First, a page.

Uncle Sam needs to clear the beam from his eyes
One popular saying springs to mind when attempting to digest the recent pious pronouncements from our good friends in the U.S. State Department: Practice what you preach or change your speech.
The diplomats at the State Department in Foggy Bottom in Washington, D.C., seem hopelessly immune from the comedic goings-on in their own country. So concerned are they with the disorder in our house that they fail to take notice of the mess they seem to have made in their own.
It must have been a slow news day when this missive from Washington landed on the desk of a certain news editor, more accustomed to the screaming headline style of Fleet Street tabloids in London than to the local literati who don’t take too kindly to overly salacious headlines and turgid storylines.
Besides, what the State Department was peddling was not news. Fox Hill Prison is a deplorable rat hole that is not fit for human habitation. There is overcrowding and poor sanitation. We know this.
We know that intervention from the public purse is required, but with the cupboard bare, there are more pressing demands at this moment – like healthcare, schools, funding the police and for social intervention programs in an effort to slow the rate of incarceration at Her Majesty’s Prison.
But because it is a clear case of the pot calling the kettle black, the State Department should be the last institution to lecture other countries about prison overcrowding and the like.
The U.S. locks up more of its citizens than any other nation in the world. And if they were to consider just the federal prison system (never mind the state and the county jails), the U.S. spends one-third of its Justice Department budget on prisons.
Their federal inmate population has increased by about 800 percent over the years and their prisons are operating at nearly 40 percent over capacity.
Judges are constantly having to intervene to release inmates in order to ease chronic over-crowding problems. And the state prisons are worse. In Alabama, for example, one prison was at 193 percent of its capacity.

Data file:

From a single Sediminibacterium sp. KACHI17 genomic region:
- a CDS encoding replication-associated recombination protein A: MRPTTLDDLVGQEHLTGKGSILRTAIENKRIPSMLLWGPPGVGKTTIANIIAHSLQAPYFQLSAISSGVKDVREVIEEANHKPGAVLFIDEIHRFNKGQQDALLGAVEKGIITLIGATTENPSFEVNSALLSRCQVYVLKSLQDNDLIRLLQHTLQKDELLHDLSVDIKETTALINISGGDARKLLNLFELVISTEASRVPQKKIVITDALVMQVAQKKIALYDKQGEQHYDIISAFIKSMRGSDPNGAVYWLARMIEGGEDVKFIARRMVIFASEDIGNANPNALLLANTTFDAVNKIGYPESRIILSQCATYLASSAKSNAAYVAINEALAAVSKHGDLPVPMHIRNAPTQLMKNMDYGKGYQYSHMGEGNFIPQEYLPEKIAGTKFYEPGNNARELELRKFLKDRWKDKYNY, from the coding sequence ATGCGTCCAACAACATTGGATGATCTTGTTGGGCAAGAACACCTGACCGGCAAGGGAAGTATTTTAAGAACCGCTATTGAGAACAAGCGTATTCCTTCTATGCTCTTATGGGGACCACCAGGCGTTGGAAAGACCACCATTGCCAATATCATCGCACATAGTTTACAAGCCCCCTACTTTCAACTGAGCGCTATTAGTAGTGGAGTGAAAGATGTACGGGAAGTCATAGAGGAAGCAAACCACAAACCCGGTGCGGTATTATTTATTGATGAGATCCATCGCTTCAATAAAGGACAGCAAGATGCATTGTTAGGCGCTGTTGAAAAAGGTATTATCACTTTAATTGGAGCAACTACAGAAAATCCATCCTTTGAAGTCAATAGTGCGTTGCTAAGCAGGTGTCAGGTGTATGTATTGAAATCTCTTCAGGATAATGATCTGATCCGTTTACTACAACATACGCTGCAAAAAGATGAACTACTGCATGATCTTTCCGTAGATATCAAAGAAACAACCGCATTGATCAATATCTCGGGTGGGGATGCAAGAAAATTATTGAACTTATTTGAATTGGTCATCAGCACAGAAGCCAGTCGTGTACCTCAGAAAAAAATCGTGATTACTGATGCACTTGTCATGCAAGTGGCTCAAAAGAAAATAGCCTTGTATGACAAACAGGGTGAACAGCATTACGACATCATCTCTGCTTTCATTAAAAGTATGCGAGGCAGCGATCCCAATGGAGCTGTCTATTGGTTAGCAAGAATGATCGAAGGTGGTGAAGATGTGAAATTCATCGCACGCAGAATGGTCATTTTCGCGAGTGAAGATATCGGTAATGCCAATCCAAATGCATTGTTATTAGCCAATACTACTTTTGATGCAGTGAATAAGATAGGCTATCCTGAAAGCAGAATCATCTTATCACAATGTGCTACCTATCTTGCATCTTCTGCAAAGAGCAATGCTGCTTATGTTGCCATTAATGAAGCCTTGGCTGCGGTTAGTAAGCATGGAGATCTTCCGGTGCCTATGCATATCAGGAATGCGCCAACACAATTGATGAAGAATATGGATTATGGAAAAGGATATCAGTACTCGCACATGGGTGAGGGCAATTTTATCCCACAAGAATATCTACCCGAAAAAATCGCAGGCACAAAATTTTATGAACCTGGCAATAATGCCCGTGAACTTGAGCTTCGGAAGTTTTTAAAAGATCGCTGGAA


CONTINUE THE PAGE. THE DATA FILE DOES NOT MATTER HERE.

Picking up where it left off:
The American Civil Liberties Union (ACLU) regularly sues the government telling courts that overcrowding leads to increased violence, the inability to provide necessary medical care, degrading practices like requiring prisoners to sleep on the floor, as well as exposure to extreme heat or cold, contaminated food and a lack of basic sanitation.
And people of color are disproportionately represented across their prisons. Talk dat.
In another bald-faced poke in the face, the U.S., currently the most dysfunctional political system on the planet, has dared to rebuke our system. They think it is we, not they, who need campaign finance reform the most.
While investigations continue about foreign influence and possible dark money making its way into their election system, they say our system is ripe for corruption.
While we rightfully grumble about our politicians being in the pockets of the white knights or the sunshine boys or lately the numbers boys, everyone agrees that we need to turn off the tap for these donations, but at the same time nobody has a clear suggestion on an alternative means to fund our elections and campaigns.
The obvious solution – with public funds – will get no traction from voters suffering from tax and spend fatigue.
Meanwhile, when the Republicans ran the Congress, campaign finance reform wasn’t high on their agenda. To their credit, the Democrats who took over in January seem to be more serious about fixing the problem and have proposed a legislative fix that while it might pass, the House will struggle to get through the Republican-controlled Senate.
But even their Supreme Court seems to think that big money has a political voice. In 2010, they ruled that certain groups could spend as much as they want during election cycles and were under no obligation to disclose their donors.
But we are the ones with a shady system that is susceptible to hanky-panky. Give us a break!
In their biggest faux pas, the U.S. dared fix their mouth to comment on our broken immigration system when theirs has been shattered to bits by their president who is stomping on legal and constitutional norms to deliver on a campaign promise to build a wall to keep brown people out of the U.S.
Their charge of statelessness here is on very shaky ground. Like many other nations we don’t practice birth-right citizenship. Our laws compel people born here to illegal immigrant parents to take on the citizenship of either or both of their parents. Rarely do we see true stateless people.
The Bahamas has been largely humane to the huge influx of Haitian immigrants who are a big financial burden on our system, but they remain a people who we at least try to treat justly.
The Americans lock up the migrants who show up on their border and even throw the kids in cages. And once separated from their parents, the authorities have hell to re-unite the two.
So, they ought not lecture us about the horrors of immigration while their own system stinks to the high heavens.
In short, the State Department, in these trying times for their own country, should run their pronouncements and foreign country reports through a hypocrisy filter before opening their month and planting their foot firmly in it.
This is not to say that we don’t have work to do on all of the areas highlighted.
There is a religious admonition which states: First remove the beam out of your own eye and then you can see clearly to remove the speck out of your brother’s eye.
But, hey Uncle Sam, thanks for the concern. And we worry about you, too.
– The Graduate